DVD playback: how VLC does what Windows 8 can't

VLC 2.0 applications folder

It's safe to say that Microsoft's recent announcement regarding (the lack of) native DVD playback in Windows 8 upset a lot of people. At the very least, it had many of us evangelizing VLC media player as our go-to solution for video playback. Microsoft's decision was all down to licensing fees, so how can VideoLAN give away its "play anything" software for free? According to ZDNet's Ed Bott, as VideoLAN is based in France, which doesn't recognize software as patentable, it's not required to pay for the license. VLC uses custom codecs and libraries to enable playback, and while its legality may be questionable, the fact VideoLAN is a non-profit organization makes it an unlikely target for litigation. You can read a full and detailed explanation of how VLC circumvents the legal issues surrounding DVD playback at the source link below.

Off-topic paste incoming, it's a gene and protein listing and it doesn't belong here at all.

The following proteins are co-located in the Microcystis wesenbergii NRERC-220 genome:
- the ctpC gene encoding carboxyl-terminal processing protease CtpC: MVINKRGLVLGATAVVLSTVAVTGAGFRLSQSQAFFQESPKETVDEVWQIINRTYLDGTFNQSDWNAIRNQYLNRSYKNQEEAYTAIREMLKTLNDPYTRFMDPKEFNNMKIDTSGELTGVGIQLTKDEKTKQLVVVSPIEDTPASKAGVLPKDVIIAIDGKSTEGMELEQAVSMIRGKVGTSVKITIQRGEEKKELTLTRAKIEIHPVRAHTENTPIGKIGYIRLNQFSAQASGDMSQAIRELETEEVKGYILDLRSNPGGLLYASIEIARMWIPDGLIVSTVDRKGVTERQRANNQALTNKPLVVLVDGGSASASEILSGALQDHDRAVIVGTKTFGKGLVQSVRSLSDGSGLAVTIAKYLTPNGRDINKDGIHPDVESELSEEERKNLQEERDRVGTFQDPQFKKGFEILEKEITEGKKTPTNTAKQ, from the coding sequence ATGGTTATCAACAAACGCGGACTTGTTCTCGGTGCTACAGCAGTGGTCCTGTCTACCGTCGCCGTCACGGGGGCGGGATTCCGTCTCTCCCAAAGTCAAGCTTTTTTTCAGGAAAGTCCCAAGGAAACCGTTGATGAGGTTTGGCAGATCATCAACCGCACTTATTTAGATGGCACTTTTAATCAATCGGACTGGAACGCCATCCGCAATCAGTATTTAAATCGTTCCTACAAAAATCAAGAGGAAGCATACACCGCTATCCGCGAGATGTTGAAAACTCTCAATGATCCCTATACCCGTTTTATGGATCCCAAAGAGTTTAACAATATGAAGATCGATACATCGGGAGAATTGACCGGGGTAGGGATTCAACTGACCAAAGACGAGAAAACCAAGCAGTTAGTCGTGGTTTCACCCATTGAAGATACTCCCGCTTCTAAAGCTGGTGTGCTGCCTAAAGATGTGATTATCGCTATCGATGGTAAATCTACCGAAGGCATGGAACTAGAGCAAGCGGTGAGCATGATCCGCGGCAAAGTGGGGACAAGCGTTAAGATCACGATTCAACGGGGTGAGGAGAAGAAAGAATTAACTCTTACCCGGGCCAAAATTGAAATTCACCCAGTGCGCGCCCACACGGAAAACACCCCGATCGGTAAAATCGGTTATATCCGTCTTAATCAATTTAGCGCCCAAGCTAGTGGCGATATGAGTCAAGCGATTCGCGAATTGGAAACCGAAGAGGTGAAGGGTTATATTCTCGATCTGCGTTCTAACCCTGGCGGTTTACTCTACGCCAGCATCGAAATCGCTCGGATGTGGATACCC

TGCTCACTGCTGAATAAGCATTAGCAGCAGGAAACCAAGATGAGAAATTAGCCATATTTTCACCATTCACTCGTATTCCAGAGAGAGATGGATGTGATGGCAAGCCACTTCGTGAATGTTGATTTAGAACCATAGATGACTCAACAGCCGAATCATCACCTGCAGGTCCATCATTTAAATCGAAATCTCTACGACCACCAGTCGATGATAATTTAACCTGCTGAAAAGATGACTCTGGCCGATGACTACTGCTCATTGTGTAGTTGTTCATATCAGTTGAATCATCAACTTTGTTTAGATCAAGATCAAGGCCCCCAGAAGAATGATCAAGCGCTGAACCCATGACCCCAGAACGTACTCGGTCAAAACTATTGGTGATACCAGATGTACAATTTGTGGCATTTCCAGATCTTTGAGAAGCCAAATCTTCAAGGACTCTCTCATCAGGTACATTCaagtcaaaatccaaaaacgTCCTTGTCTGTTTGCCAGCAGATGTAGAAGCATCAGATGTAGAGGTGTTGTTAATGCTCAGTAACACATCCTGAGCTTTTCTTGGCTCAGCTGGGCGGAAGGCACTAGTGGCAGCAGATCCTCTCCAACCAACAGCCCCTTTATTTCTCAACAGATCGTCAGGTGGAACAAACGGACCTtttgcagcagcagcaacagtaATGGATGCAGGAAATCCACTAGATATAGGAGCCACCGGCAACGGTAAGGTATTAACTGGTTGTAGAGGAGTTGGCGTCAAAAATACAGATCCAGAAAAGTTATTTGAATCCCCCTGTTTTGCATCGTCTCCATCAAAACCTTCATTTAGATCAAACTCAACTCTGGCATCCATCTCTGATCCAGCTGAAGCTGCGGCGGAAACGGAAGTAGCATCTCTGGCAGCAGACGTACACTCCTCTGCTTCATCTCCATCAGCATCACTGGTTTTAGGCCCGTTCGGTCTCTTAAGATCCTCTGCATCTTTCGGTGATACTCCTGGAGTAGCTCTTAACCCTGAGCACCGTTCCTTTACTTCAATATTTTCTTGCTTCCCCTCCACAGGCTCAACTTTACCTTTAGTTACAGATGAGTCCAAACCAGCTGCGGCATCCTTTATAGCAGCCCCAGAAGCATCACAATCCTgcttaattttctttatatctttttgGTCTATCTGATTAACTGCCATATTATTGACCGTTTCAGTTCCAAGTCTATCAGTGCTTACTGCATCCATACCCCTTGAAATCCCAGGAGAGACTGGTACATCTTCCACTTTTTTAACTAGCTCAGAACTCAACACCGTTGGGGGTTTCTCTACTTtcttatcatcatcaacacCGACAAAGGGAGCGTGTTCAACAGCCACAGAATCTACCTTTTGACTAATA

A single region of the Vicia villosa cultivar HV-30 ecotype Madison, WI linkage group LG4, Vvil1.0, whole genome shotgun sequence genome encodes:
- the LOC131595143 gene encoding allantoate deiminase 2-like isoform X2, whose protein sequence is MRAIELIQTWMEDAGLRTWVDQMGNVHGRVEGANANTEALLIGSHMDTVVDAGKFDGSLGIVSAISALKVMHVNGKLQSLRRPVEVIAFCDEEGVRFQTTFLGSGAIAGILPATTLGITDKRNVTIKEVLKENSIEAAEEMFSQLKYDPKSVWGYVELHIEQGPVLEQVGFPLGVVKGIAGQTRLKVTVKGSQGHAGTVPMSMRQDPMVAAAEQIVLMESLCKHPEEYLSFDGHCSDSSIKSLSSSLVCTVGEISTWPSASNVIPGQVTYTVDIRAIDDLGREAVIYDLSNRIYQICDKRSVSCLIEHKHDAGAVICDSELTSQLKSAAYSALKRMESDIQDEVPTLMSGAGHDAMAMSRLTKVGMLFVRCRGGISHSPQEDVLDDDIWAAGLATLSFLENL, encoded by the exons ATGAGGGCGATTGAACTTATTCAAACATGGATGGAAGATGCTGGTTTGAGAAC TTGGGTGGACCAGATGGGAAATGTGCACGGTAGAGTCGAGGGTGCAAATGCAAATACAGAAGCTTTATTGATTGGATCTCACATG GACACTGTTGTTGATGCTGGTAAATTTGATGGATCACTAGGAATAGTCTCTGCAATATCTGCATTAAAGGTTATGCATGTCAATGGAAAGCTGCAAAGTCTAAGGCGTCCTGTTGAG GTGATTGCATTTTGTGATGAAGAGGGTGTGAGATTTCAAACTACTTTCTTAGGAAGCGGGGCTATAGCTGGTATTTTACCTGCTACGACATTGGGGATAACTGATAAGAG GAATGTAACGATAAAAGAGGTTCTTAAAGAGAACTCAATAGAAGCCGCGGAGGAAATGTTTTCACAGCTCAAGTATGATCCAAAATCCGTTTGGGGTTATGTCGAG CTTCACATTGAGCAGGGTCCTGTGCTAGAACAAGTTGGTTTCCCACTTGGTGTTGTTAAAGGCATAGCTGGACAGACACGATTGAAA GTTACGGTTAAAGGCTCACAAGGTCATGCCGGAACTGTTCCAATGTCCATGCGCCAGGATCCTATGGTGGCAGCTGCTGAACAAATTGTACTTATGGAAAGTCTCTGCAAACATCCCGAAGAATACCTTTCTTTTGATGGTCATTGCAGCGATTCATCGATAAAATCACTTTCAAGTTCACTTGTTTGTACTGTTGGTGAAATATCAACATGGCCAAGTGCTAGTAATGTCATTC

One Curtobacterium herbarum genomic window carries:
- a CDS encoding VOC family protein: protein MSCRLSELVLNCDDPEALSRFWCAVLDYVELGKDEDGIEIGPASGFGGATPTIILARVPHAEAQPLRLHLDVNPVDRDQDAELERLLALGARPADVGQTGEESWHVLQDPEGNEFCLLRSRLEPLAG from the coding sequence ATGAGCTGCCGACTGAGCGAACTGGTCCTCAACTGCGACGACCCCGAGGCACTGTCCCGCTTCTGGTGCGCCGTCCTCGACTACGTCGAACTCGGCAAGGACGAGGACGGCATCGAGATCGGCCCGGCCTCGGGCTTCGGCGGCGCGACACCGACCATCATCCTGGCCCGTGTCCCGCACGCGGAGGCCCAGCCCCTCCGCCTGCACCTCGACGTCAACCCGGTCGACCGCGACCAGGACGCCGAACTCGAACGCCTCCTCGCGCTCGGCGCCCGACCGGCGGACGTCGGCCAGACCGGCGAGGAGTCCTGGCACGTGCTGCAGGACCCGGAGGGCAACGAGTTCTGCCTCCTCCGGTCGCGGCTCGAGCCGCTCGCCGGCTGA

The Verge
Log In Sign Up

Log In Sign Up

Forgot password?

We'll email you a reset link.

If you signed up using a 3rd party account like Facebook or Twitter, please login with it instead.

Forgot password?

Try another email?

Almost done,

By becoming a registered user, you are also agreeing to our Terms and confirming that you have read our Privacy Policy.



Choose an available username to complete sign up.

In order to provide our users with a better overall experience, we ask for more information from Facebook when using it to login so that we can learn more about our audience and provide you with the best possible experience. We do not store specific user data and the sharing of it is not required to login with Facebook.